Our hotel breakfast came with a choice of a Japanese breakfast at Sapporo Central Market Jogai (not to be confused with Nijo Market) or Hotel breakfast. We were picked up by a hotel shuttle.
We left hotel at 8.30am, had breakfast and returned to Sapporo station by 10.10am. Nice experience, but for the next 2 nights, we opted for the Hotel western breakfast. Possibly give Nijo market a miss. Unlike Tsukiji which even the locals and tradesmen frequent, Jogai Central Market caters to tourists. Hokkaido has a touristy feel. Most Japanese working there are connected to the tourism industry and arrived around 10-20 years ago, i.e. recently, to break away from the pressure of large metropolis lifestyle in Tokyo.
For lunch we had miso ramen at a stall on Apai Food Alley around Sapporo Station. Pretty good. Intense broth, about 740 yen per bowl. Locals were slurping their noodles, but we couldn’t finish ours.
After lunch, we went to the JR Information Desk at Sapporo Station (near our hotel) to purchase a ticket to Otaru.
We bought the Sapporo/Otaru one day pass for tourists, which was a good deal, it includes a separate ticket for unlimited one day travel on the Sapporo subway, which we decide to use on Day 3. The Sapporo Tourism Centre is next to the JR Information Desk, so you can do your research there, which we did to confirm our ryokan stay at Jyozankei onsen on our last day. There’re different counter staff speaking (fluent, I must add!) English, Mandarin etc and very helpful.
My feedback on Otaru:
1. Very convenient to get there: There’re about 4 trains per hour between Otaru and Sapporo. The airport rapid which plies Chitose to Otaru, takes about 30 mins from Sapporo, while the semi-rapid takes 45mins.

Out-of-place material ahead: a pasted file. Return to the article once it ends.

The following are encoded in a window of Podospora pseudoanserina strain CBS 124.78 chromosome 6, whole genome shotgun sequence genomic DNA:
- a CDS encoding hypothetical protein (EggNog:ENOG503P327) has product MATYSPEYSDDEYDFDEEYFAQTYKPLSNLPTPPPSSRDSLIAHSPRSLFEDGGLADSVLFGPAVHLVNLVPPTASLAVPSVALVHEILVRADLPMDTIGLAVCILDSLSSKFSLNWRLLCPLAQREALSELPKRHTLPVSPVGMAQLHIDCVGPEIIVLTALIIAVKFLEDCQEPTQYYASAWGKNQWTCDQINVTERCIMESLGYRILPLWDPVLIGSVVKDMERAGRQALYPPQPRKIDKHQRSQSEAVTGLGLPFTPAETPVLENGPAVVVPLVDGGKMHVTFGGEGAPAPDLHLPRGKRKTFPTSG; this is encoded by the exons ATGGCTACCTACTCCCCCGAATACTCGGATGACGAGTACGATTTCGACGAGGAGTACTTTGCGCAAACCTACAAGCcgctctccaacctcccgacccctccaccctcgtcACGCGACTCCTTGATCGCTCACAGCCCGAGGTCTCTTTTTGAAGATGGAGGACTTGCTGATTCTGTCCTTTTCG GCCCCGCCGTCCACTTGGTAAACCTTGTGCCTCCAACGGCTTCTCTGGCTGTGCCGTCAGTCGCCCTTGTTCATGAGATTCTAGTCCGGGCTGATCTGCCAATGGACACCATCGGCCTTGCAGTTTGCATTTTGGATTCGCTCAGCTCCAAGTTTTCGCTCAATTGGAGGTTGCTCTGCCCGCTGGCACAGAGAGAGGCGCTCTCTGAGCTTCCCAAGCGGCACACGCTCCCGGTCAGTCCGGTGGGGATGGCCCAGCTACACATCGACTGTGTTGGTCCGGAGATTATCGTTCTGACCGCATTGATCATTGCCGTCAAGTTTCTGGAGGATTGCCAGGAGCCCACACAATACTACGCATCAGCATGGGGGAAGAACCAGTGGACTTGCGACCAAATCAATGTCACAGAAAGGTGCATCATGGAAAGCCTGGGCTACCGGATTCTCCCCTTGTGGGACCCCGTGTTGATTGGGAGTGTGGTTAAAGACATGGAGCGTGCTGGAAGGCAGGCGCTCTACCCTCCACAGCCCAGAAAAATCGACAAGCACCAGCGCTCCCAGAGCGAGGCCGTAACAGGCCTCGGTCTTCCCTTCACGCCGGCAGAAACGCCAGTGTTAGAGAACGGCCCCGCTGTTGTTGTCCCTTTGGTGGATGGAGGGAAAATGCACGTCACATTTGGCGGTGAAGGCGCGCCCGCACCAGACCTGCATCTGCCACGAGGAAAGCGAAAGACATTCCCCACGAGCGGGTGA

2. Stop at Otaru Station (final), if you want to visit the Otaru Canal and walk to the shopping/eating street (10mins). If you want to start off with the shopping street, stop at Minami (means “South”) -Otaru which is one stop earlier than Otaru Station. We missed the stop as it looked non-descript. No signages.
3. Five hours is more than enough. Most shops in Otaru close at 5.30pm (pronto). Some sushi joints, according to the Japanese guidebook, close on Wednesdays. We didn’t realise it, as it was still bright in summer, and the staff were in such hurry to close the shop and pack up. My conclusion, is that they’re from out of town and have to catch a train?
4. Visit Otaru if you’re making a pit stop from Niseko to Sapporo. Or you’re utterly bored in Sapporo. Or its winter and you want to visit the Snow Festival. In summer, if its to see the Otaru Canal, this is it – the entire length of the Canal.
5. The glass souvenirs? Hmm, nothing to shout about and the Venetian Glass museum, is well from Venice.
6. I highly recommend Le Tao, as a place to rest your feet and enjoy their superlicious cream cheese cake (must try!). Have pasta lunch there, if you’re early. If you miss Le Tao, don’t fret, you can get it at Daimaru food basement in Sapporo. Plus frozen ones to bring home.
7. Maybe I’m a bit sore because I missed buying the Otaru souvenir, a hello kitty cup/ saucer for my mom. There’s a glass cabinet outside the shop, showing what you’ve missed. Shop is at the start of the street, next to the Post Office if you’re coming from Minami Otaru station. Otaru was the “wall-street” of Hokkaido, some 100 yrs ago. But I don’t see much old heritage buildings around.
8. Have an ice-cream at the stall beside the Venetian Glass Museum, next to Le Tao. Very good. Much, much better than the one we had at a random shop near the Otaru train station (frequented by locals). My favourite flavour is the orange- melon. 3 flavours in one cone is most value for money. Beyond that, your tongue can’t taste the difference, although there’s an option for 5 flavours.
9. Catch the last rapid airport at 7.30pm unless you want to take the local train. No worries that you’ll miss anything. We left at abut 6.30pm as most of the shops were closed anyway. There’re hiydrangeas growing wild around the Minami Station, that’s how interesting the horticulture is.